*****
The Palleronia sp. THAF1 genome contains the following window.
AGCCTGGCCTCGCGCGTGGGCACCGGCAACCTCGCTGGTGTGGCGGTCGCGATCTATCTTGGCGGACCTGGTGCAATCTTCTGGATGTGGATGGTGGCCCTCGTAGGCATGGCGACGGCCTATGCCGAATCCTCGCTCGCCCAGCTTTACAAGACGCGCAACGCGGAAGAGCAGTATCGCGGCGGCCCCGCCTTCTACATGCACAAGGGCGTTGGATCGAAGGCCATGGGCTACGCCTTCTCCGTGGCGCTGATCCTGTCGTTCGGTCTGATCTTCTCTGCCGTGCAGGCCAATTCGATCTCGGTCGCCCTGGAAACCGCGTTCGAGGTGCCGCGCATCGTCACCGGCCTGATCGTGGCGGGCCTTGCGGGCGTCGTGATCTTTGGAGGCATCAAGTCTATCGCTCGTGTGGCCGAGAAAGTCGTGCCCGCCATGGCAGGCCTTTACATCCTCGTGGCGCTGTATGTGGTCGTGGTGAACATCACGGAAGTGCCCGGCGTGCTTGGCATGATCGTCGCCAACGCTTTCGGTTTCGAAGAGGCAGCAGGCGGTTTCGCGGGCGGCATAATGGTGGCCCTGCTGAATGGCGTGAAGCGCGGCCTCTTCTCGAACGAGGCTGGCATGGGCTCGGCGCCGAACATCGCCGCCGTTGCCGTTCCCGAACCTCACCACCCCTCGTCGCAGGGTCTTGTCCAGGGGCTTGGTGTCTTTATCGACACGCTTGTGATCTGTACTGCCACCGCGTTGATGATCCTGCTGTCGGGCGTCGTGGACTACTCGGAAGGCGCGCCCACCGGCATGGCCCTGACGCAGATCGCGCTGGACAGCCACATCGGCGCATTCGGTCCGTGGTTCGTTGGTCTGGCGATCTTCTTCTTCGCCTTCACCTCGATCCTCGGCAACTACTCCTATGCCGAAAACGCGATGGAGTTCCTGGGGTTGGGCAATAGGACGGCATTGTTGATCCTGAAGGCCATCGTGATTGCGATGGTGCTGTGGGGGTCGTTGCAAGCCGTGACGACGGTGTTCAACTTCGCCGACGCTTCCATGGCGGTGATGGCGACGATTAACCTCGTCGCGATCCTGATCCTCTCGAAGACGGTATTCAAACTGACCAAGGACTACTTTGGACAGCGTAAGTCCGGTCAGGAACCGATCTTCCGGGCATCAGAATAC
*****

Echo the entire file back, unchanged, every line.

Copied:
The Palleronia sp. THAF1 genome contains the following window.
AGCCTGGCCTCGCGCGTGGGCACCGGCAACCTCGCTGGTGTGGCGGTCGCGATCTATCTTGGCGGACCTGGTGCAATCTTCTGGATGTGGATGGTGGCCCTCGTAGGCATGGCGACGGCCTATGCCGAATCCTCGCTCGCCCAGCTTTACAAGACGCGCAACGCGGAAGAGCAGTATCGCGGCGGCCCCGCCTTCTACATGCACAAGGGCGTTGGATCGAAGGCCATGGGCTACGCCTTCTCCGTGGCGCTGATCCTGTCGTTCGGTCTGATCTTCTCTGCCGTGCAGGCCAATTCGATCTCGGTCGCCCTGGAAACCGCGTTCGAGGTGCCGCGCATCGTCACCGGCCTGATCGTGGCGGGCCTTGCGGGCGTCGTGATCTTTGGAGGCATCAAGTCTATCGCTCGTGTGGCCGAGAAAGTCGTGCCCGCCATGGCAGGCCTTTACATCCTCGTGGCGCTGTATGTGGTCGTGGTGAACATCACGGAAGTGCCCGGCGTGCTTGGCATGATCGTCGCCAACGCTTTCGGTTTCGAAGAGGCAGCAGGCGGTTTCGCGGGCGGCATAATGGTGGCCCTGCTGAATGGCGTGAAGCGCGGCCTCTTCTCGAACGAGGCTGGCATGGGCTCGGCGCCGAACATCGCCGCCGTTGCCGTTCCCGAACCTCACCACCCCTCGTCGCAGGGTCTTGTCCAGGGGCTTGGTGTCTTTATCGACACGCTTGTGATCTGTACTGCCACCGCGTTGATGATCCTGCTGTCGGGCGTCGTGGACTACTCGGAAGGCGCGCCCACCGGCATGGCCCTGACGCAGATCGCGCTGGACAGCCACATCGGCGCATTCGGTCCGTGGTTCGTTGGTCTGGCGATCTTCTTCTTCGCCTTCACCTCGATCCTCGGCAACTACTCCTATGCCGAAAACGCGATGGAGTTCCTGGGGTTGGGCAATAGGACGGCATTGTTGATCCTGAAGGCCATCGTGATTGCGATGGTGCTGTGGGGGTCGTTGCAAGCCGTGACGACGGTGTTCAACTTCGCCGACGCTTCCATGGCGGTGATGGCGACGATTAACCTCGTCGCGATCCTGATCCTCTCGAAGACGGTATTCAAACTGACCAAGGACTACTTTGGACAGCGTAAGTCCGGTCAGGAACCGATCTTCCGGGCATCAGAATAC